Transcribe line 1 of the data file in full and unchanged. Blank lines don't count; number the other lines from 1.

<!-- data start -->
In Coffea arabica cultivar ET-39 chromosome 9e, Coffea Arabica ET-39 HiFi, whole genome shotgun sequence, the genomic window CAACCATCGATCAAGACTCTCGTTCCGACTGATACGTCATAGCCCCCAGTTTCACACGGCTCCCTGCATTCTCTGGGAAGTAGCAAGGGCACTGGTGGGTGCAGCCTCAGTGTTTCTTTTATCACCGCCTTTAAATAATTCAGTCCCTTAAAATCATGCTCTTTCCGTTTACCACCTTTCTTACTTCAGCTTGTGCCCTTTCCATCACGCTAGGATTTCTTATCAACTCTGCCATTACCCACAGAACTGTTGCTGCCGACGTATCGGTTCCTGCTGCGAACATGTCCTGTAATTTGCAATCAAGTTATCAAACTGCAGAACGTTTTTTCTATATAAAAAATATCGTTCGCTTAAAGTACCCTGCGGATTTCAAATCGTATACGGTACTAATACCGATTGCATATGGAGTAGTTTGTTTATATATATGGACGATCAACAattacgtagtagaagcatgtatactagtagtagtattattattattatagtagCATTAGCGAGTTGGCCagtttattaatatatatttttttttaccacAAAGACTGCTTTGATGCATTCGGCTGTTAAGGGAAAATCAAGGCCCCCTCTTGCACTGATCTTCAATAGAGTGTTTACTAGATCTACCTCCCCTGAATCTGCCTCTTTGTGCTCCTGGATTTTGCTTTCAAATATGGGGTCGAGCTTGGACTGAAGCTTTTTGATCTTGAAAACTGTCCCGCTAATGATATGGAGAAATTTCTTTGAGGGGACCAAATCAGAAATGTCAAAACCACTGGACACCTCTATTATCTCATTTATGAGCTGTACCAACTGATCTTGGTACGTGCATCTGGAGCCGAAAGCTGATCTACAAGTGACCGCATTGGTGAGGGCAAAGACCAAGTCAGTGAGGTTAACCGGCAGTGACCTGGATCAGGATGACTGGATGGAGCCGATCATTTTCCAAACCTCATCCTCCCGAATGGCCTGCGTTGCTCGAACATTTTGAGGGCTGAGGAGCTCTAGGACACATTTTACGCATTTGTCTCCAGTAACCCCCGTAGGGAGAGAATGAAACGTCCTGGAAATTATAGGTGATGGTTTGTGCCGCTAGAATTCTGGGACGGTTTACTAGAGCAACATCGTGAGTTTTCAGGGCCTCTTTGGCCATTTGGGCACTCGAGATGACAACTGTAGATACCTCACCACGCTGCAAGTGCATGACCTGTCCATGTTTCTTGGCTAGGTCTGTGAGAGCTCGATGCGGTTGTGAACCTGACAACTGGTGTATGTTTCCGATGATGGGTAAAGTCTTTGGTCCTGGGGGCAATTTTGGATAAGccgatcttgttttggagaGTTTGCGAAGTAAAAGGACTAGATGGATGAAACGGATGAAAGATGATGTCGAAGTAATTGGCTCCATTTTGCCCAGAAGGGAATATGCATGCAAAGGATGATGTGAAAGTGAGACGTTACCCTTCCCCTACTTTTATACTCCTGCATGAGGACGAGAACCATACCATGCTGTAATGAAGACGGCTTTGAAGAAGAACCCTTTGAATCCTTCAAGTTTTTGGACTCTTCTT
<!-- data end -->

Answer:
In Coffea arabica cultivar ET-39 chromosome 9e, Coffea Arabica ET-39 HiFi, whole genome shotgun sequence, the genomic window CAACCATCGATCAAGACTCTCGTTCCGACTGATACGTCATAGCCCCCAGTTTCACACGGCTCCCTGCATTCTCTGGGAAGTAGCAAGGGCACTGGTGGGTGCAGCCTCAGTGTTTCTTTTATCACCGCCTTTAAATAATTCAGTCCCTTAAAATCATGCTCTTTCCGTTTACCACCTTTCTTACTTCAGCTTGTGCCCTTTCCATCACGCTAGGATTTCTTATCAACTCTGCCATTACCCACAGAACTGTTGCTGCCGACGTATCGGTTCCTGCTGCGAACATGTCCTGTAATTTGCAATCAAGTTATCAAACTGCAGAACGTTTTTTCTATATAAAAAATATCGTTCGCTTAAAGTACCCTGCGGATTTCAAATCGTATACGGTACTAATACCGATTGCATATGGAGTAGTTTGTTTATATATATGGACGATCAACAattacgtagtagaagcatgtatactagtagtagtattattattattatagtagCATTAGCGAGTTGGCCagtttattaatatatatttttttttaccacAAAGACTGCTTTGATGCATTCGGCTGTTAAGGGAAAATCAAGGCCCCCTCTTGCACTGATCTTCAATAGAGTGTTTACTAGATCTACCTCCCCTGAATCTGCCTCTTTGTGCTCCTGGATTTTGCTTTCAAATATGGGGTCGAGCTTGGACTGAAGCTTTTTGATCTTGAAAACTGTCCCGCTAATGATATGGAGAAATTTCTTTGAGGGGACCAAATCAGAAATGTCAAAACCACTGGACACCTCTATTATCTCATTTATGAGCTGTACCAACTGATCTTGGTACGTGCATCTGGAGCCGAAAGCTGATCTACAAGTGACCGCATTGGTGAGGGCAAAGACCAAGTCAGTGAGGTTAACCGGCAGTGACCTGGATCAGGATGACTGGATGGAGCCGATCATTTTCCAAACCTCATCCTCCCGAATGGCCTGCGTTGCTCGAACATTTTGAGGGCTGAGGAGCTCTAGGACACATTTTACGCATTTGTCTCCAGTAACCCCCGTAGGGAGAGAATGAAACGTCCTGGAAATTATAGGTGATGGTTTGTGCCGCTAGAATTCTGGGACGGTTTACTAGAGCAACATCGTGAGTTTTCAGGGCCTCTTTGGCCATTTGGGCACTCGAGATGACAACTGTAGATACCTCACCACGCTGCAAGTGCATGACCTGTCCATGTTTCTTGGCTAGGTCTGTGAGAGCTCGATGCGGTTGTGAACCTGACAACTGGTGTATGTTTCCGATGATGGGTAAAGTCTTTGGTCCTGGGGGCAATTTTGGATAAGccgatcttgttttggagaGTTTGCGAAGTAAAAGGACTAGATGGATGAAACGGATGAAAGATGATGTCGAAGTAATTGGCTCCATTTTGCCCAGAAGGGAATATGCATGCAAAGGATGATGTGAAAGTGAGACGTTACCCTTCCCCTACTTTTATACTCCTGCATGAGGACGAGAACCATACCATGCTGTAATGAAGACGGCTTTGAAGAAGAACCCTTTGAATCCTTCAAGTTTTTGGACTCTTCTT